Global access of patients with kidney disease to health technologies and medications: findings from the Global Kidney Health Atlas project

Htay Htay, Mona Alrukhaimi, Gloria E. Ashuntantang, Aminu K. Bello, Ezequiel Bellorin-Font, Mohammed Benghanem Gharbi, Branko Braam, John Feehally, David C. Harris, Vivekanand Jha, Kailash Jindal, Kamyar Kalantar-Zadeh, Rumeyza Kazancioglu, Peter G. Kerr, Adeera Levin, Meaghan Lunney, Ikechi G. Okpechi, Michelle E. Olah, Timothy Olusegun Olanrewaju, Mohamed A. OsmanYasin Parpia, Jeffrey Perl, Bilal Qarni, Harun Ur Rashid, Ahmed Rateb, Eric Rondeau, Babatunde Lawal Salako, Laura Sola, Irma Tchokhonelidze, Marcello Tonelli, Natasha Wiebe, Isaac Wirzba, Chih Wei Yang, Feng Ye, Alexander Zemchenkov, Ming hui Zhao, David W. Johnson

Research output: Contribution to journalReview ArticleResearchpeer-review

80 Citations (Scopus)


Access to essential medications and health products is critical to effective management of kidney disease. Using data from the ISN Global Kidney Health Atlas multinational cross-sectional survey, global access of patients with kidney disease to essential medications and health products was examined. Overall, 125 countries participated, with 118 countries, composing 91.5% of the world's population, providing data on this domain. Most countries were unable to access eGFR and albuminuria in their primary care settings. Only one-third of low-income countries (LICs) were able to measure serum creatinine and none were able to access eGFR or quantify proteinuria. The ability to monitor diabetes mellitus through serum glucose and glycated hemoglobin measurements was suboptimal. Pathology services were rarely available in tertiary care in LICs (12%) and lower middle-income countries (45%). While acute and chronic hemodialysis services were available in almost all countries, acute and chronic peritoneal dialysis services were rarely available in LICs (18% and 29%, respectively). Kidney transplantation was available in 79% of countries overall and in 12% of LICs. While over one-half of all countries publicly funded RRT and kidney medications with or without copayment, this was less common in LICs and lower middle-income countries. In conclusion, this study demonstrated significant gaps in services for kidney care and funding that were most apparent in LICs and lower middle-income countries.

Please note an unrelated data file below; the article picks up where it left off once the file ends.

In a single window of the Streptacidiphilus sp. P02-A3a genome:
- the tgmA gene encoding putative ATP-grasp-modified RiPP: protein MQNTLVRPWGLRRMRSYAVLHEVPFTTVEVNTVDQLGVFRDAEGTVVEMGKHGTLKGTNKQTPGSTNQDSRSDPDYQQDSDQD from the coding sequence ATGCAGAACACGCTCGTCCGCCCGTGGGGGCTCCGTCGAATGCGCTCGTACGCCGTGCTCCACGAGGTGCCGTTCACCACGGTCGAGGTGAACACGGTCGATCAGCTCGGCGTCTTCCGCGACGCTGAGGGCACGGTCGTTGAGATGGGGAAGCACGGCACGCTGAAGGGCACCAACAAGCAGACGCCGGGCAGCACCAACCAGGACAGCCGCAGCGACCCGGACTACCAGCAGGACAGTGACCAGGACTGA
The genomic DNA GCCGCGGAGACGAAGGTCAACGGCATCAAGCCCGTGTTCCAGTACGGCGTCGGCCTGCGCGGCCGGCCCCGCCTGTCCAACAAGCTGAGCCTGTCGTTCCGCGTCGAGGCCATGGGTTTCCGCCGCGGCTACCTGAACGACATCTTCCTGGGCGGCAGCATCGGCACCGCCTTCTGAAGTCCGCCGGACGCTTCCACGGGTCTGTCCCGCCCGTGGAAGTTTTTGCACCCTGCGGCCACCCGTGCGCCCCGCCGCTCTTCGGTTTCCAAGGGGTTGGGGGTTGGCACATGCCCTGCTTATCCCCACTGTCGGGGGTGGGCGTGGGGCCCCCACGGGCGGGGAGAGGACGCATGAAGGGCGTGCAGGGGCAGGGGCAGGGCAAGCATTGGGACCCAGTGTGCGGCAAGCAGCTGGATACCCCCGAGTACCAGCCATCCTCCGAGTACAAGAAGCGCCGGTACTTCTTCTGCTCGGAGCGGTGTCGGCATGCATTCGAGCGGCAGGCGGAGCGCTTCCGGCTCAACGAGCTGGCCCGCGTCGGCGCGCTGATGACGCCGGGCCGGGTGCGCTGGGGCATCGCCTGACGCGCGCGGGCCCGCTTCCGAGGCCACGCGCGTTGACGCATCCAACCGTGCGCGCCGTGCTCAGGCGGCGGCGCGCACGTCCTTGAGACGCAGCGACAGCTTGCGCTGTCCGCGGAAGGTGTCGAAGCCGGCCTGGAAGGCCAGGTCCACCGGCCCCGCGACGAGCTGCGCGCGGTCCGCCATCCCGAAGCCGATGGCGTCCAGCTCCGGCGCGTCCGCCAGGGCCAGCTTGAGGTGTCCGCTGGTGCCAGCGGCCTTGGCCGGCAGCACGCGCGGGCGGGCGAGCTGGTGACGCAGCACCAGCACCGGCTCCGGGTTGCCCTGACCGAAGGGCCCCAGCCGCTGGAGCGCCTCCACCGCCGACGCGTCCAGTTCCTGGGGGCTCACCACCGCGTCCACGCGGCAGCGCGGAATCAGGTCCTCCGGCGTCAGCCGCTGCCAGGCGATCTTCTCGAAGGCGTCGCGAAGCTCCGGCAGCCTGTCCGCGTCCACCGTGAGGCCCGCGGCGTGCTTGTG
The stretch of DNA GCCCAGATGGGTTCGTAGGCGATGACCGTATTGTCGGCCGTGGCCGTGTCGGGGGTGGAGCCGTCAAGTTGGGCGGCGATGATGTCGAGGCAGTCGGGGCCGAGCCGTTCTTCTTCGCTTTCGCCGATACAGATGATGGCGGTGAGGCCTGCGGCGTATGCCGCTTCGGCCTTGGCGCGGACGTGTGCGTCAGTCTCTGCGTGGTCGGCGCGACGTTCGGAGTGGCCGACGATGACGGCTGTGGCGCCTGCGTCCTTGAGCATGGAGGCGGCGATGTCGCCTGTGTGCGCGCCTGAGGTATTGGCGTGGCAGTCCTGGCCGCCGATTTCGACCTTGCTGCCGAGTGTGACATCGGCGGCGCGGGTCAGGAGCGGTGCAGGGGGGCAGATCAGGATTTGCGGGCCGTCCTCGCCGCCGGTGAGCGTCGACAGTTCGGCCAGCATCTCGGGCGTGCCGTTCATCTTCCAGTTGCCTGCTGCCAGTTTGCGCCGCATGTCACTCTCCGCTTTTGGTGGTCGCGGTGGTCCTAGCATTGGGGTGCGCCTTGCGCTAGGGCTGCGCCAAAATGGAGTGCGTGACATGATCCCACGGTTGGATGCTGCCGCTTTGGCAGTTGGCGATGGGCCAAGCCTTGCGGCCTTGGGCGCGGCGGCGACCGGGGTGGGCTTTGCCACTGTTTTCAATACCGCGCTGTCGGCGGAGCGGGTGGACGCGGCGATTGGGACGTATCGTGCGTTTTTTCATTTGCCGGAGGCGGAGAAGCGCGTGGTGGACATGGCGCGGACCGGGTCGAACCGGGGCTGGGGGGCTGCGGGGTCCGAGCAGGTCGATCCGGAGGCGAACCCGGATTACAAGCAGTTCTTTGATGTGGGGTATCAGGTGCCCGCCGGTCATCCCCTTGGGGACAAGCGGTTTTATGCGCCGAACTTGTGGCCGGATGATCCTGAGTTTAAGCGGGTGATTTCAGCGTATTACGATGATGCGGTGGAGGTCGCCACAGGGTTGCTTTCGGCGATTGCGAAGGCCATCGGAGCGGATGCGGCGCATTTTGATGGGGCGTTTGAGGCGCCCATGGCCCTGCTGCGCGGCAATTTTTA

Original languageEnglish
Pages (from-to)64-73
Number of pages10
JournalKidney International Supplements
Issue number2
Publication statusPublished - Feb 2018


  • acute kidney injury and chronic kidney disease care
  • funding for health care
  • funding for medications
  • global health care
  • health care service provision
  • renal replacement therapy

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